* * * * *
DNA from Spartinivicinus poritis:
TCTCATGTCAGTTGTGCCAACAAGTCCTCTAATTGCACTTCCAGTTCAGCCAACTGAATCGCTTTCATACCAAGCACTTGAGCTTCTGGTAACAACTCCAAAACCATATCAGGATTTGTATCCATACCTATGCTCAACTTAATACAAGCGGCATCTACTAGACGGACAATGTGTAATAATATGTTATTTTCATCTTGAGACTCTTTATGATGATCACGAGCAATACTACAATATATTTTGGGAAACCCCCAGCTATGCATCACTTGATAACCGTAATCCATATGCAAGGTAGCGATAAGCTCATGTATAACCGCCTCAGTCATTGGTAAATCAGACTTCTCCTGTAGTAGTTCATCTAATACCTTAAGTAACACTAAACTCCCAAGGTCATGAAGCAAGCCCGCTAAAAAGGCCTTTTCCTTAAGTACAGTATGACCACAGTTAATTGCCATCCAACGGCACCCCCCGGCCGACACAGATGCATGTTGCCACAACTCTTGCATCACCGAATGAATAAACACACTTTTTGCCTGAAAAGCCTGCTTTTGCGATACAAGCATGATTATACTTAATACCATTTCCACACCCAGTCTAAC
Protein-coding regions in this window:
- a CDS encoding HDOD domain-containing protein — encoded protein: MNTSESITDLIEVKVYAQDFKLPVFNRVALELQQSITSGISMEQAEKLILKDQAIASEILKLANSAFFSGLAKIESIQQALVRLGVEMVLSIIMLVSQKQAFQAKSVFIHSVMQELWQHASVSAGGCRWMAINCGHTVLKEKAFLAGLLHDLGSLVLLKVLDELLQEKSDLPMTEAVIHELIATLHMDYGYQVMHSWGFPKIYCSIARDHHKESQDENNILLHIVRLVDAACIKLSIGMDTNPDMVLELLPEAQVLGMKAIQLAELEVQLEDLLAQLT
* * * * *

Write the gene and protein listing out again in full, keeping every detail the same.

DNA from Spartinivicinus poritis:
TCTCATGTCAGTTGTGCCAACAAGTCCTCTAATTGCACTTCCAGTTCAGCCAACTGAATCGCTTTCATACCAAGCACTTGAGCTTCTGGTAACAACTCCAAAACCATATCAGGATTTGTATCCATACCTATGCTCAACTTAATACAAGCGGCATCTACTAGACGGACAATGTGTAATAATATGTTATTTTCATCTTGAGACTCTTTATGATGATCACGAGCAATACTACAATATATTTTGGGAAACCCCCAGCTATGCATCACTTGATAACCGTAATCCATATGCAAGGTAGCGATAAGCTCATGTATAACCGCCTCAGTCATTGGTAAATCAGACTTCTCCTGTAGTAGTTCATCTAATACCTTAAGTAACACTAAACTCCCAAGGTCATGAAGCAAGCCCGCTAAAAAGGCCTTTTCCTTAAGTACAGTATGACCACAGTTAATTGCCATCCAACGGCACCCCCCGGCCGACACAGATGCATGTTGCCACAACTCTTGCATCACCGAATGAATAAACACACTTTTTGCCTGAAAAGCCTGCTTTTGCGATACAAGCATGATTATACTTAATACCATTTCCACACCCAGTCTAAC
Protein-coding regions in this window:
- a CDS encoding HDOD domain-containing protein — encoded protein: MNTSESITDLIEVKVYAQDFKLPVFNRVALELQQSITSGISMEQAEKLILKDQAIASEILKLANSAFFSGLAKIESIQQALVRLGVEMVLSIIMLVSQKQAFQAKSVFIHSVMQELWQHASVSAGGCRWMAINCGHTVLKEKAFLAGLLHDLGSLVLLKVLDELLQEKSDLPMTEAVIHELIATLHMDYGYQVMHSWGFPKIYCSIARDHHKESQDENNILLHIVRLVDAACIKLSIGMDTNPDMVLELLPEAQVLGMKAIQLAELEVQLEDLLAQLT